In "experiences with a distributed agile team", Joost Mulders and Andriy Korpan presented how they integrated a near shore development team from Ukraine in a Dutch product development organization using agile practices. At the XP Days Benelux 2013 conference they talked about the do’s and don’ts of distributed agile.
In the XP Days workshop Agile cross borders, Hoang-Anh PHAN & Anais Victor explored how you can deal with language barriers in a multi cultural organization. They work for the Vietnamese company Officience who provides outsourcing services to French customer, using the English language to communicate and work together.
A survey of recent commentary and presentations by Ken Schwaber and others on the merits of the multidisciplinary, T-shaped, team-member within an empowered cross-functional team.
The product owner role from Scrum is used to interface between the business and development. In larger organization with complex products and many decisions that need to be made, having this role filled in by one person is often not feasible. InfoQ did an interview with Timo Punkka about the role of the product owner, lean portfolio management, and customer collaboration.
At the recent DevOps Days in New York, Kevin Behr, co-author of “The Visible Ops Handbook” and ”The Phoenix Project”, and Jesse Palmer gave a talk on how they instilled a continuous improvement culture into an operations team. InfoQ interviewed Kevin Behr to know more about the approach that was taken.
Working in an agile team can sometimes be stressful, when the needs of the customers are unclear, if there is a lot of work to be done, or when team members are having difficulties doing their work. You might ask the question if having fun could reduce the feelings of stress, increase motivation, or increase productivity? And if that is true, then what can you do to have more fun in agile teams?
Mobile Backend as a Service provider AnyPresence continues to hone their chops. Launching the fifth update to their self-titled platform geared for the enterprise. Co-founder Rich Mendis provides some insights for InfoQ readers…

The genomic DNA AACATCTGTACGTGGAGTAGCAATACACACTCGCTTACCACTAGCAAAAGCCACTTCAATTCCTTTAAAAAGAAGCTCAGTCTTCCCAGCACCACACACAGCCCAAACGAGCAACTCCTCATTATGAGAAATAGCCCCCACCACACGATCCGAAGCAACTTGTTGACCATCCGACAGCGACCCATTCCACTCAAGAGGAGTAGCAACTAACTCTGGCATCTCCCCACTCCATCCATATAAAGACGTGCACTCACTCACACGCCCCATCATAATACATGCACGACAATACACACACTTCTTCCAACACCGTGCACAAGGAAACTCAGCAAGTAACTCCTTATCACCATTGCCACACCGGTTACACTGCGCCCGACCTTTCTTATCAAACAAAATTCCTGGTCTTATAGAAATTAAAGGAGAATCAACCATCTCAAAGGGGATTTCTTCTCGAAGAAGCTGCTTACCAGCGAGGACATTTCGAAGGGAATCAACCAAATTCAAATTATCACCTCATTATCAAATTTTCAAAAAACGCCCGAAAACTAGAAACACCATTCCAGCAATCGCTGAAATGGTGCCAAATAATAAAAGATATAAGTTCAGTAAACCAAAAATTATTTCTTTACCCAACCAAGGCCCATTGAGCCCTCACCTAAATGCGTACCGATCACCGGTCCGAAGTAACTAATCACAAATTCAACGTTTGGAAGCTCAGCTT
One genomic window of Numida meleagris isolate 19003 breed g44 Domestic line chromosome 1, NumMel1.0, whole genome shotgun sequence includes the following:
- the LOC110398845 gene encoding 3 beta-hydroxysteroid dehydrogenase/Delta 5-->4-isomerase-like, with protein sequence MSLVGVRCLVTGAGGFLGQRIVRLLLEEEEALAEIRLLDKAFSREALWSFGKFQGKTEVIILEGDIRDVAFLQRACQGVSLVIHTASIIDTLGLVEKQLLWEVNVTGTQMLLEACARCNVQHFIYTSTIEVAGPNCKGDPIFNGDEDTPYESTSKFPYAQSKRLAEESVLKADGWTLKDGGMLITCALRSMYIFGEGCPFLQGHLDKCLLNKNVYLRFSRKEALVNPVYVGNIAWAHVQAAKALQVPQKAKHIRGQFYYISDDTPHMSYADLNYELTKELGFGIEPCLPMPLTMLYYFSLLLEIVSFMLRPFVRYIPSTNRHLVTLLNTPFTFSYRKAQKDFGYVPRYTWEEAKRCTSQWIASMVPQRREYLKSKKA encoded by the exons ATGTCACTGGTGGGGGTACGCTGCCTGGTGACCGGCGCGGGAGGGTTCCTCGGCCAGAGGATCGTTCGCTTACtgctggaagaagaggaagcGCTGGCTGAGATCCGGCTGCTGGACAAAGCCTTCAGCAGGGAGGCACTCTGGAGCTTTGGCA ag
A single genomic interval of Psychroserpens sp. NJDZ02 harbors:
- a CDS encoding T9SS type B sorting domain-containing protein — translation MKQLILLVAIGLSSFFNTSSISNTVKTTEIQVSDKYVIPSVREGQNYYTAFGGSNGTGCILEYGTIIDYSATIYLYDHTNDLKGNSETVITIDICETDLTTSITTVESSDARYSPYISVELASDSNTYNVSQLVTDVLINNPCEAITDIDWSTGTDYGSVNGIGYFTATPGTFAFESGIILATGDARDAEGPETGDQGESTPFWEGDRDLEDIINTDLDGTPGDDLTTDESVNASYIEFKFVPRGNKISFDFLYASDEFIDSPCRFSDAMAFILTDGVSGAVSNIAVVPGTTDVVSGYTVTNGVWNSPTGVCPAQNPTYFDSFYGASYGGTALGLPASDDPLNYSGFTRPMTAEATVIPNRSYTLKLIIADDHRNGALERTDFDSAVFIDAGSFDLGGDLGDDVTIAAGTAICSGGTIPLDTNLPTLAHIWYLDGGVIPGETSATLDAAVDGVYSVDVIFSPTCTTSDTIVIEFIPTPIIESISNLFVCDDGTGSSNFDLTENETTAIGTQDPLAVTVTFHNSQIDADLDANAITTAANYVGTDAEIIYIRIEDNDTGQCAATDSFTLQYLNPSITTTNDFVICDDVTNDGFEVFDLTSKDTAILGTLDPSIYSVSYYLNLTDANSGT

Agile retrospectives are used by teams to improve their performance, by reflecting on the way of working and defining improvement actions. But retrospectives can also be used for personal improvement, additional to or as a replacement of performance appraisals. Such retrospectives can be done as a one-on-one by a manager and an employee, individually by an employee, or in a team.
The way that agile teams and organizations take decisions impacts the value that they can get from agile ways of working. To become agile, it can help to learn different decision making techniques, and pick the one which is most suitable for a situation.
Guillaume Duquesnay uses his experience with games and roleplaying in his work as an agile coach. At the Agile Tour Brussels he talked about leadership, facilitation and management styles where no authority was involved. InfoQ interviewed Guillaume on his coaching, facilitation and leadership skills, and asked him if playing games gives happiness and fun to people, and make them more productive?
At the Agile Tour Brussels conference, Luc Taesch facilitated a workshop about understanding and listening. He applied "cognitive science" or "neuroscience" for IT Professionals, and provided solutions to help them dealing with interrupting thoughts and feelings.
Teams sometimes consider to skip a retrospective meeting, when they feel time pressure, or do not see direct benefits of doing one. Next they question themselves if they have to keep doing retrospectives? Agile retrospectives help teams to learn and improve continuously, and there are valid reasons to keep doing them also with mature teams.
When enterprises implement agile ways of working, questions can arise if changes are needed in the way performance appraisals are being done? Several authors have suggestions on how you can use feedback next or as a replacement for existing appraisal processes, to improve the performance of individuals and teams.
To stay competitive, enterprises look for ways to do innovation inside their organization. A first step can be to make time available which people can use to think about new products and services and discuss ideas and develop concepts, for instance with a dedicated “full-time” innovation team, by arranging frequent innovation time-slots, or by organizing short and intense innovation workshops.
The principle of “responding to change over following a plan”, is it a strength or a flexibility that can’t work in practice? For example, what about agile projects that had difficulties managing changes and customers who expect too much flexibility? Can agile not live up to its promises, or is it the way that teams and organizations have adopted agile that is causing the problems?